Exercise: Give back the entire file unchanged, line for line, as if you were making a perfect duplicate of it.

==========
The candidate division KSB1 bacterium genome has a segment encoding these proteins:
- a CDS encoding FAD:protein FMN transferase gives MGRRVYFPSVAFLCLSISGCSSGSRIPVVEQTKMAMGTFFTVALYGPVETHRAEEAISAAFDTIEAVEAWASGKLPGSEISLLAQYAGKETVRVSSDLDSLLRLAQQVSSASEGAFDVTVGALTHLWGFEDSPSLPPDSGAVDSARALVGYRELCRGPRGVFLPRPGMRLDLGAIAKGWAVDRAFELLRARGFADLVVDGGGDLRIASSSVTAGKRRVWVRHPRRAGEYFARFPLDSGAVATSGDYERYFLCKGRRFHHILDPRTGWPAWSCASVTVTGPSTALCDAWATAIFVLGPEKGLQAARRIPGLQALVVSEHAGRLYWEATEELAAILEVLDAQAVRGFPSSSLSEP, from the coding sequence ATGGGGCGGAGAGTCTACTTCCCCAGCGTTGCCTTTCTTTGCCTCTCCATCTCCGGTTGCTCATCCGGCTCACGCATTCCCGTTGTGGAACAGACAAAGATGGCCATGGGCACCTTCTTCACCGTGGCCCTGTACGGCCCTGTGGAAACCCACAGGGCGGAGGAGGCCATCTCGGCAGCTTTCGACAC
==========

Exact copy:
The candidate division KSB1 bacterium genome has a segment encoding these proteins:
- a CDS encoding FAD:protein FMN transferase gives MGRRVYFPSVAFLCLSISGCSSGSRIPVVEQTKMAMGTFFTVALYGPVETHRAEEAISAAFDTIEAVEAWASGKLPGSEISLLAQYAGKETVRVSSDLDSLLRLAQQVSSASEGAFDVTVGALTHLWGFEDSPSLPPDSGAVDSARALVGYRELCRGPRGVFLPRPGMRLDLGAIAKGWAVDRAFELLRARGFADLVVDGGGDLRIASSSVTAGKRRVWVRHPRRAGEYFARFPLDSGAVATSGDYERYFLCKGRRFHHILDPRTGWPAWSCASVTVTGPSTALCDAWATAIFVLGPEKGLQAARRIPGLQALVVSEHAGRLYWEATEELAAILEVLDAQAVRGFPSSSLSEP, from the coding sequence ATGGGGCGGAGAGTCTACTTCCCCAGCGTTGCCTTTCTTTGCCTCTCCATCTCCGGTTGCTCATCCGGCTCACGCATTCCCGTTGTGGAACAGACAAAGATGGCCATGGGCACCTTCTTCACCGTGGCCCTGTACGGCCCTGTGGAAACCCACAGGGCGGAGGAGGCCATCTCGGCAGCTTTCGACAC